Condo vs. Single-Family Home: Which Is Right for You?

A smiling and laughing 55+ couple enjoying the outdoors near their new home.
If you're debating between a condo or a single-family home, here are the pros and cons to consider.

5 minute read

If you’re like many active adults, you might be wondering which is best for you—a condo or a single-family home. And when it comes to a condo vs. a single-family home, what’s the difference? A condo is a unit within a multi-unit building, while a single-family home stands alone and isn’t attached to anything else. Another difference when is that with a condo, you’re only responsible for the inside of your unit. With a single-family home, you’re in charge of not only the house itself but also the upkeep of the front and backyard.

Depending on what you’re looking for, there are pros and cons to both types of homes. We covered what you should know about condo living in a recent blog post, and we’ve also highlighted some benefits of living in a detached condo.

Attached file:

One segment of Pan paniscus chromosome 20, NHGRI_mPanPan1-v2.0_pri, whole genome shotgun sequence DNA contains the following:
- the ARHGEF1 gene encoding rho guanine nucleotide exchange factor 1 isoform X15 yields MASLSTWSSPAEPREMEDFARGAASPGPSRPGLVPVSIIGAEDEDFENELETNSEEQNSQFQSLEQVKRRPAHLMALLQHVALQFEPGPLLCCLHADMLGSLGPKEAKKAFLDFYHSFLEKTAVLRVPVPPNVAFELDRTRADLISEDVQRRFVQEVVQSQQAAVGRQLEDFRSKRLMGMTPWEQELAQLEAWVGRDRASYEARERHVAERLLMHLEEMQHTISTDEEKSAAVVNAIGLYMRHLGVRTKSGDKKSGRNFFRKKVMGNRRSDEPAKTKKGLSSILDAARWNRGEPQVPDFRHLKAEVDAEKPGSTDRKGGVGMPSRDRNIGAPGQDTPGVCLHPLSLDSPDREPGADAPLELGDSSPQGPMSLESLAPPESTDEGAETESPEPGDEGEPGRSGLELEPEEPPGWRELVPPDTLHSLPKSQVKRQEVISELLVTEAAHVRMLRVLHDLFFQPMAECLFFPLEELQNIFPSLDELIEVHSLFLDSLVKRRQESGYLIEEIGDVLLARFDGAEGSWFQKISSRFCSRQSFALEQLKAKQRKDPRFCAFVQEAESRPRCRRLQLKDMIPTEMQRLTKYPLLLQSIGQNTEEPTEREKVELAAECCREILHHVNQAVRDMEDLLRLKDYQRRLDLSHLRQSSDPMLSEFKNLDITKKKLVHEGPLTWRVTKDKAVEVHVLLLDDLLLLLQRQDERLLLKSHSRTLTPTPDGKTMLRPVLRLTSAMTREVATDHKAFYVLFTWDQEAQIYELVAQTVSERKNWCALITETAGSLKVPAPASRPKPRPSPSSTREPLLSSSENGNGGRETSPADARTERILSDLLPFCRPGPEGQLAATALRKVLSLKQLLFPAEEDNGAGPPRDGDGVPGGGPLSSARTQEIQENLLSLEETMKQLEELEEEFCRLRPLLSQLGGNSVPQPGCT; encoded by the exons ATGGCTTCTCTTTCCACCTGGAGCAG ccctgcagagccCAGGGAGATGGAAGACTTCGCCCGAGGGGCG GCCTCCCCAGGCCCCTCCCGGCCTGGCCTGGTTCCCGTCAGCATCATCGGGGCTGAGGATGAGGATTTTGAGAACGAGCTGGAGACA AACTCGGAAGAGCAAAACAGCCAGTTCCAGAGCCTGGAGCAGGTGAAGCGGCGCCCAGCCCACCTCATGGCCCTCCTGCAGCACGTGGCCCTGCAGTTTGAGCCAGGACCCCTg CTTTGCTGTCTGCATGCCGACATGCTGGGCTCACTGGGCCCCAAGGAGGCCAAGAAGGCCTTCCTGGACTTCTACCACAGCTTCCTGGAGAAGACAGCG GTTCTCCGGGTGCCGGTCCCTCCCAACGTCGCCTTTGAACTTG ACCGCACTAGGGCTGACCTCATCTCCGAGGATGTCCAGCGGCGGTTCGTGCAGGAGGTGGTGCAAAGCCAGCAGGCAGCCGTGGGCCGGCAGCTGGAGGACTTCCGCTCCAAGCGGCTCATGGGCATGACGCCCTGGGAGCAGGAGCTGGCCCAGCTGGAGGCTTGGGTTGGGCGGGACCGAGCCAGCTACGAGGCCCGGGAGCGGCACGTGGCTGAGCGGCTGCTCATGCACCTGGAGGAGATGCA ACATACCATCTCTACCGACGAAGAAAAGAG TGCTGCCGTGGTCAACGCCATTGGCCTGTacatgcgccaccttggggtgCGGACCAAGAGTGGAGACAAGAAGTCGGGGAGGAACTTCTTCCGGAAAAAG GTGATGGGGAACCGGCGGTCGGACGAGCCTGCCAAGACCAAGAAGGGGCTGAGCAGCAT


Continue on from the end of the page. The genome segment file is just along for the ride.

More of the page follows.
In this post, we’re outlining some pros and cons of a condo vs. a single-family home. Read on for some insight to help you make an informed decision.   

Pros of Living in a Condo

Palm trees in front of a condo building in a tropical location.
  • Low maintenance. Condo living is great for active adults who don’t want to mess with mowing yards, shoveling snow, pruning hedges, or all the other tasks that typically come with a single-family home. Living in a condo provides low-maintenance living, so you’re free to travel or spend your days how you want.
  • Onsite amenities. Another perk of choosing a condo vs. a single-family home is access to amenities. Most condo communities offer a robust assortment of amenities like a clubhouse, pool, and fitness center. Some communities offer additional amenities like visitor parking, outdoor kitchens and dining areas, dog parks, and smart-home features like smart thermostats and WiFi door technology.
  • Enhanced security. Many condominium communities have secure entrances and surveillance cameras. Some also employ security guards or doormen to keep an extra eye on the property. This can give active adults—especially those who live alone—extra peace of mind.